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Upstream versus Downstream Implementation of Climate Policy

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  • Erin T. Mansur

Abstract

This chapter examines the tradeoffs of regulating upstream (e.g., coal, natural gas, and refined petroleum product producers) versus regulating downstream (e.g., direct sources of greenhouse gases (GHG)). In general, regulating at the source provides polluters with incentives to choose among more opportunities to abate pollution. This chapter develops a simple theoretical model that shows why this added flexibility achieves the lowest overall costs. I broaden the theory to incorporate several reasons why these potential gains from trade may not be realized--transactions costs, leakage, and offsets--in the context of selecting the vertical segment of regulation.

Suggested Citation

  • Erin T. Mansur, 2010. "Upstream versus Downstream Implementation of Climate Policy," NBER Working Papers 16116, National Bureau of Economic Research, Inc.
  • Handle: RePEc:nbr:nberwo:16116
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    References listed on IDEAS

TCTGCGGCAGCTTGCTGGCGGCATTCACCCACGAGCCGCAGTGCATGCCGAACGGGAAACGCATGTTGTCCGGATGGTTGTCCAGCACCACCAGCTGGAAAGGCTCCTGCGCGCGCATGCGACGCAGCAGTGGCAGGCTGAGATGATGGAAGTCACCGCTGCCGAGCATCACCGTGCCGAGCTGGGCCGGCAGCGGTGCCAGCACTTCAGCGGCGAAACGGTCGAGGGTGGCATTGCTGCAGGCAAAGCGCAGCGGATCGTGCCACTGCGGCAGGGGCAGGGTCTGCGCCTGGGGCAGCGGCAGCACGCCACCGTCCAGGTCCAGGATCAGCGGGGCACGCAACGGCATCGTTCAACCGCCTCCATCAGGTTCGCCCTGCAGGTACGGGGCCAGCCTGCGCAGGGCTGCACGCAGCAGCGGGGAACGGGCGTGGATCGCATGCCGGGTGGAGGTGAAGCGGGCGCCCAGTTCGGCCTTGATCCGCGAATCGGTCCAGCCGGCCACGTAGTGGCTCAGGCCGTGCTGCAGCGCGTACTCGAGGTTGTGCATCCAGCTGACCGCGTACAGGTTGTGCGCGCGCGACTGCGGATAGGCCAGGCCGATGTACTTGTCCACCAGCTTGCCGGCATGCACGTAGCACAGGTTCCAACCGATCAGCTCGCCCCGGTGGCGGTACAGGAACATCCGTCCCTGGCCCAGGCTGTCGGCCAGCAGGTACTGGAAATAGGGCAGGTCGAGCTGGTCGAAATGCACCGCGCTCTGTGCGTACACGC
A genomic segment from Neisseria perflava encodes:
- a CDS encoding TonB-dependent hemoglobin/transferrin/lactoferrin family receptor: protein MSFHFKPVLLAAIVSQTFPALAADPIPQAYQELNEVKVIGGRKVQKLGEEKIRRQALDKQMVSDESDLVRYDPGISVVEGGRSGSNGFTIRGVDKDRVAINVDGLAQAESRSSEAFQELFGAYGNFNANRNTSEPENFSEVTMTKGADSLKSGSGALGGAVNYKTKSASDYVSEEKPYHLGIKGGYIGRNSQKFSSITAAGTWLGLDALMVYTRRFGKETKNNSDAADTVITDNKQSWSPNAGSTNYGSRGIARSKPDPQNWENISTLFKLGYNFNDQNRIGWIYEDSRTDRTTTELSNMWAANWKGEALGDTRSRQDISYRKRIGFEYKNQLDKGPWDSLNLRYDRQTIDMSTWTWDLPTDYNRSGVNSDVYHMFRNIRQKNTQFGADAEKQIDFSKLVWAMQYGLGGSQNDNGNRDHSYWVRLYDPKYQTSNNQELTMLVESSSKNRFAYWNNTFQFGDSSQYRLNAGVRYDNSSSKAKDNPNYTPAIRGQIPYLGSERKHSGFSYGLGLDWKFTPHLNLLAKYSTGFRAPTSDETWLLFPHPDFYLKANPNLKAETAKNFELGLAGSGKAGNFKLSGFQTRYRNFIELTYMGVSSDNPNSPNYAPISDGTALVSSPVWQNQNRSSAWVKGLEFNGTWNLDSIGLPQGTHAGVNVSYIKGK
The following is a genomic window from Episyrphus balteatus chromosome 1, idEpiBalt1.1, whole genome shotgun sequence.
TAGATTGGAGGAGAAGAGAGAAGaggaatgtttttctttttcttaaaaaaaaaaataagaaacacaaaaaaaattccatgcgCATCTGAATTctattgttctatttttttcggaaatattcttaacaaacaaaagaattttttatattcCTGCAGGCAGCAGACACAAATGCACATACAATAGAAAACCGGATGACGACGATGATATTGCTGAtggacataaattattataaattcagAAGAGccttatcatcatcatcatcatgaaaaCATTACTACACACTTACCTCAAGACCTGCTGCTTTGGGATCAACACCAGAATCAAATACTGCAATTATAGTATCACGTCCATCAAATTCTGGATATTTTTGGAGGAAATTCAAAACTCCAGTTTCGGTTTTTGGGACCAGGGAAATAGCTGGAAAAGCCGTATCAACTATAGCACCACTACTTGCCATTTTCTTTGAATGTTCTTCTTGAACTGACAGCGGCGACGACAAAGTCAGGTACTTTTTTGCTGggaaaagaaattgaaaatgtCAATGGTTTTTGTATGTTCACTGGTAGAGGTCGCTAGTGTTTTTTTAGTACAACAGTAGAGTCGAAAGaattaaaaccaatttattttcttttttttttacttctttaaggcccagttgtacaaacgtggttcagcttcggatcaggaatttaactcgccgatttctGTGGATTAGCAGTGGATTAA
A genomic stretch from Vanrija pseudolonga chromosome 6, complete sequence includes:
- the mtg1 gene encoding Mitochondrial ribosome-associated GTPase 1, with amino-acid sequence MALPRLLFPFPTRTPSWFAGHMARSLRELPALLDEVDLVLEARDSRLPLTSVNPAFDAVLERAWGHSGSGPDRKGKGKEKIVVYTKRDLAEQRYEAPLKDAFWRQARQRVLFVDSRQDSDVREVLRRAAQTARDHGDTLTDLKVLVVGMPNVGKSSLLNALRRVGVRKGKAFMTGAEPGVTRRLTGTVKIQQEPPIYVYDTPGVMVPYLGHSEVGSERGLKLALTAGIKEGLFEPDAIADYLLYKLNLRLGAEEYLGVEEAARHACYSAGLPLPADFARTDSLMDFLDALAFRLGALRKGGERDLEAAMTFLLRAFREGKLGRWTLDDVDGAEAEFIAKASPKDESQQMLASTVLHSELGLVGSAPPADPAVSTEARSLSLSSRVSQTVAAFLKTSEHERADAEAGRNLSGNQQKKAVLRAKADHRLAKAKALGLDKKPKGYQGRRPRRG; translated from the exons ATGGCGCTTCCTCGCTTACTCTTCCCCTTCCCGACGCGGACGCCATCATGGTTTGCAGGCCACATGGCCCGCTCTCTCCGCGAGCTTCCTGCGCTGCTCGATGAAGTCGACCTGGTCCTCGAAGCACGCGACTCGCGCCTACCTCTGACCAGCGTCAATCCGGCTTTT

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    Cited by:

    1. Buscemi, Antonino & Yallwe, Alem Hagos, 2011. "It is time to re-think on environment, energy and economics (E3)," MPRA Paper 30998, University Library of Munich, Germany.
    2. Truong P. Truong, 2010. "Review of Analytical Tools for Assessing Trade and Climate Change Linkages," ARTNeT Working Papers 81, United Nations Economic and Social Commission for Asia and the Pacific (ESCAP).
    3. Christensen, Adam & Siddiqui, Sauleh, 2015. "Fuel price impacts and compliance costs associated with the Renewable Fuel Standard (RFS)," Energy Policy, Elsevier, vol. 86(C), pages 614-624.
    4. Fan, Jin & He, Haonan & Wu, Yanrui, 2016. "Personal carbon trading and subsidies for hybrid electric vehicles," Economic Modelling, Elsevier, vol. 59(C), pages 164-173.
    5. Feijoo, Felipe & Das, Tapas K., 2014. "Design of Pareto optimal CO2 cap-and-trade policies for deregulated electricity networks," Applied Energy, Elsevier, vol. 119(C), pages 371-383.

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    More about this item

    JEL classification:

    • Q4 - Agricultural and Natural Resource Economics; Environmental and Ecological Economics - - Energy
    • Q5 - Agricultural and Natural Resource Economics; Environmental and Ecological Economics - - Environmental Economics

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